Search Posts
Search For Jobs

From On Field To Executive Decisions, Hamilton Cardinals GM Jeff Lounsbury Has Been There, Done That

Jeff Lounsbury | General Manager | Hamilton Cardinals

Passion for the game and commitment to your team, players and owners are key. That's part of what I bring the Hamilton Cardinals (of the Intercounty Baseball League).

Jeff Lounsbury

General Manager

Hamilton Cardinals

× The interview with Jeff Lounsbury was conducted via a typed conversation. Editing changes were made to make it easier to read while maintaining the voice of the interview.

Before we begin, give us a little update on how your job has changed since the World Health Organization (WHO) declared COVID-19 a global pandemic.

With COVID-19 we are in the same situation as many. We have no idea if we will have a 2020 season. The IBL has played in over 100 seasons and played through WW2. We are hopeful for a modified 2020 season starting July 1 and are planning such but we will take our direction from health officials, city staff and Baseball Ontario.

Tell us about your role as the General Manager of the Hamilton Cardinals.

My biggest responsibility is player acquisitions.

The IBL is such a unique league and there are many different player pools that you have to navigate each year. We are the best amateur league in Canada so we have college-age players and we are competing with college wood-bat leagues, we are allowed 4 imports so you are competing with independent pro leagues and then we have geographical issues within our league and you’re competing within Ontario for the best players that have finished playing pro and wish to continue or guys who have just finished college.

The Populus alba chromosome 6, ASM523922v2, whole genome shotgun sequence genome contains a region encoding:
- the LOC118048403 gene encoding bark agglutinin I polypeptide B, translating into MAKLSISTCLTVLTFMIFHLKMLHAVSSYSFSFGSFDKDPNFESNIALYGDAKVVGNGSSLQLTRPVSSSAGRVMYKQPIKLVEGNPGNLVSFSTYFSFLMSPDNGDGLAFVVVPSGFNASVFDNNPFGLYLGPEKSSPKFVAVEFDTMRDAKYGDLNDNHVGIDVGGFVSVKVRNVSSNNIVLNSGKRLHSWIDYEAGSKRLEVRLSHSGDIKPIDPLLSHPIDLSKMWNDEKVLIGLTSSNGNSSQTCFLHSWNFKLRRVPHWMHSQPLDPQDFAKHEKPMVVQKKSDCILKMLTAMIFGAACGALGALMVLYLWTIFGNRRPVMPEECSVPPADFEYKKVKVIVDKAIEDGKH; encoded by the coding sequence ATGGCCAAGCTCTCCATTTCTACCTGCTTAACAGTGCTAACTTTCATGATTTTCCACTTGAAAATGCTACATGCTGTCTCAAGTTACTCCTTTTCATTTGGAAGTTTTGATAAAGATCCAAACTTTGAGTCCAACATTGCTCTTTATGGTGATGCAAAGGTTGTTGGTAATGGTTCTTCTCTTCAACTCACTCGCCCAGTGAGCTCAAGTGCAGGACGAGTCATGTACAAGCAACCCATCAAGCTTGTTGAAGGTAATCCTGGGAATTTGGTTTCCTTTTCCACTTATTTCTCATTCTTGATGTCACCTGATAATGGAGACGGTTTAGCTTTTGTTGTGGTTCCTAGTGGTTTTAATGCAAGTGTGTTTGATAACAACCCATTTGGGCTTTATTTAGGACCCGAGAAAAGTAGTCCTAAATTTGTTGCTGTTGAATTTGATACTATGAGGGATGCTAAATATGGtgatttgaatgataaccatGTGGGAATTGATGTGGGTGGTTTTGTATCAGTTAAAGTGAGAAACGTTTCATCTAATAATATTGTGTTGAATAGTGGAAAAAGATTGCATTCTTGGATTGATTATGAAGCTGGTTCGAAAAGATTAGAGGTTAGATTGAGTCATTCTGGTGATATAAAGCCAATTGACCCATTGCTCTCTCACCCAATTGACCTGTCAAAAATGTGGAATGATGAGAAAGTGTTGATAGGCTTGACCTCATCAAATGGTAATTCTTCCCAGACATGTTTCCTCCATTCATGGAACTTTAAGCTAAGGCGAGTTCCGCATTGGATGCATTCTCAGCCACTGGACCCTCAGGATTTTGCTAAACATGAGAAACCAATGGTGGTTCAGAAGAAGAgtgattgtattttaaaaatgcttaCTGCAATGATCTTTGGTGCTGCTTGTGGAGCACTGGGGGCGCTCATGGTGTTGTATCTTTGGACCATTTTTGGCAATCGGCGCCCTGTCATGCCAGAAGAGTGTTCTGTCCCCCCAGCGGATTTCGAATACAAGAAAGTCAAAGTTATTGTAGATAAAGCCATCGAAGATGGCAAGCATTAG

Overseeing baseball operations at the park, ordering equipment making sure coaches and players have what they need every day and communicate these things with ownership while staying within budget. This past summer was very difficult since I was fighting Stage 3 Colon Cancer and was having treatments during the season but my Assistant GM Larry Wood did an outstanding job with game-day operations and picking up my slack.

What does a typical day look like for you?

Well, like most Canadians involved with sports at this level in Canada we are doing this for the love of the game and we have to navigate full-time jobs and families. Thus passion for the game and commitment to your team, players and owners are key. I spend much of my time working on depth charts and looking at transactions from other leagues, following players at college, following recruiting websites where players send out there resumes. There has been such an increase in these types of tools.

Watch YouTube videos of players and sending out emails to potential players that I think might fit here in Hamilton, Ontario and find out what their plans are for the summer. I am constantly looking at those charts and moving names around. I spent 20 years coaching one of the most successful Canadian University teams and it’s exactly how I recruited back then.

When was the point you realized that you were meant to do this career?

Mike McRae, who is now the pitching coach at Virginia Commonwealth University (VCU), and I coached hockey together in high school and then he went off to college to play ball and hockey, I ended up getting a full-time job with the government at 19 years old, thus kind of making my mind up right then.